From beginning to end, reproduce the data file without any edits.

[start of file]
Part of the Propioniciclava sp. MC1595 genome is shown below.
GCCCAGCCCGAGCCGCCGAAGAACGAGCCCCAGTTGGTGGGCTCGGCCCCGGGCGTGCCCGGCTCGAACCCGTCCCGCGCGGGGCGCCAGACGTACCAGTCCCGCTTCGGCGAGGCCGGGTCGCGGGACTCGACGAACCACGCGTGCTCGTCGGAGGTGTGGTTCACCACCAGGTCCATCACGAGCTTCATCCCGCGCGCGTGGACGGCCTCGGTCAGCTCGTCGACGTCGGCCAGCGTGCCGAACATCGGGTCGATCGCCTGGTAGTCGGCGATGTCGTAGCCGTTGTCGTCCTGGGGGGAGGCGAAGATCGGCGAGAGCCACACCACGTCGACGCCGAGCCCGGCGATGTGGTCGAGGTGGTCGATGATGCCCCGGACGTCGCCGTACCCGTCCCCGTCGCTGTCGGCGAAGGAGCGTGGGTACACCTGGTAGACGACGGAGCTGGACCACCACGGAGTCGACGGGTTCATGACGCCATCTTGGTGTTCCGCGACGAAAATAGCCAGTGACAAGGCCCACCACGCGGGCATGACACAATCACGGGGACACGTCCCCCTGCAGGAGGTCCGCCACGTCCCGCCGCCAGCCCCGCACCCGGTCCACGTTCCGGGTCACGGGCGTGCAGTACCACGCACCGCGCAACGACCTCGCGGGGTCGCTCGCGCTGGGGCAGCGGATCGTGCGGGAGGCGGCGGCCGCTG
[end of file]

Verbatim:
Part of the Propioniciclava sp. MC1595 genome is shown below.
GCCCAGCCCGAGCCGCCGAAGAACGAGCCCCAGTTGGTGGGCTCGGCCCCGGGCGTGCCCGGCTCGAACCCGTCCCGCGCGGGGCGCCAGACGTACCAGTCCCGCTTCGGCGAGGCCGGGTCGCGGGACTCGACGAACCACGCGTGCTCGTCGGAGGTGTGGTTCACCACCAGGTCCATCACGAGCTTCATCCCGCGCGCGTGGACGGCCTCGGTCAGCTCGTCGACGTCGGCCAGCGTGCCGAACATCGGGTCGATCGCCTGGTAGTCGGCGATGTCGTAGCCGTTGTCGTCCTGGGGGGAGGCGAAGATCGGCGAGAGCCACACCACGTCGACGCCGAGCCCGGCGATGTGGTCGAGGTGGTCGATGATGCCCCGGACGTCGCCGTACCCGTCCCCGTCGCTGTCGGCGAAGGAGCGTGGGTACACCTGGTAGACGACGGAGCTGGACCACCACGGAGTCGACGGGTTCATGACGCCATCTTGGTGTTCCGCGACGAAAATAGCCAGTGACAAGGCCCACCACGCGGGCATGACACAATCACGGGGACACGTCCCCCTGCAGGAGGTCCGCCACGTCCCGCCGCCAGCCCCGCACCCGGTCCACGTTCCGGGTCACGGGCGTGCAGTACCACGCACCGCGCAACGACCTCGCGGGGTCGCTCGCGCTGGGGCAGCGGATCGTGCGGGAGGCGGCGGCCGCTG